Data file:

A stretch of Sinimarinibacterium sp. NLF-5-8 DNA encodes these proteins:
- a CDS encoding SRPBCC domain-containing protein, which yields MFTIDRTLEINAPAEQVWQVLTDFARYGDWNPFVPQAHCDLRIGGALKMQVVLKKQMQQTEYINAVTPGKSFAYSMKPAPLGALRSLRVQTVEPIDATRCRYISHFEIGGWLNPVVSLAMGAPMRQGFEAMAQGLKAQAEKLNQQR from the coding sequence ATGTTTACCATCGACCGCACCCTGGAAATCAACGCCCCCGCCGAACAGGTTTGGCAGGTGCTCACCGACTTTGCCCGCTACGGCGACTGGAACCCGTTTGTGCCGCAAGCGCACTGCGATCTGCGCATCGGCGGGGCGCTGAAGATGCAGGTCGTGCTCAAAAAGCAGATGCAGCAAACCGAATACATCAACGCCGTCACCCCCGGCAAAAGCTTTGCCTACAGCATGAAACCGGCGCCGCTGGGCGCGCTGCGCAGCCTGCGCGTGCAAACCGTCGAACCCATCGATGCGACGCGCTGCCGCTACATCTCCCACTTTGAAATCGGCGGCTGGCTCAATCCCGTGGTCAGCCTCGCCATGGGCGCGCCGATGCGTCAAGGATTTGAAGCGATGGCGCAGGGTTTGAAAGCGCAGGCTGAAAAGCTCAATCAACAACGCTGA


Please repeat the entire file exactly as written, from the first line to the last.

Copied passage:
A stretch of Sinimarinibacterium sp. NLF-5-8 DNA encodes these proteins:
- a CDS encoding SRPBCC domain-containing protein, which yields MFTIDRTLEINAPAEQVWQVLTDFARYGDWNPFVPQAHCDLRIGGALKMQVVLKKQMQQTEYINAVTPGKSFAYSMKPAPLGALRSLRVQTVEPIDATRCRYISHFEIGGWLNPVVSLAMGAPMRQGFEAMAQGLKAQAEKLNQQR from the coding sequence ATGTTTACCATCGACCGCACCCTGGAAATCAACGCCCCCGCCGAACAGGTTTGGCAGGTGCTCACCGACTTTGCCCGCTACGGCGACTGGAACCCGTTTGTGCCGCAAGCGCACTGCGATCTGCGCATCGGCGGGGCGCTGAAGATGCAGGTCGTGCTCAAAAAGCAGATGCAGCAAACCGAATACATCAACGCCGTCACCCCCGGCAAAAGCTTTGCCTACAGCATGAAACCGGCGCCGCTGGGCGCGCTGCGCAGCCTGCGCGTGCAAACCGTCGAACCCATCGATGCGACGCGCTGCCGCTACATCTCCCACTTTGAAATCGGCGGCTGGCTCAATCCCGTGGTCAGCCTCGCCATGGGCGCGCCGATGCGTCAAGGATTTGAAGCGATGGCGCAGGGTTTGAAAGCGCAGGCTGAAAAGCTCAATCAACAACGCTGA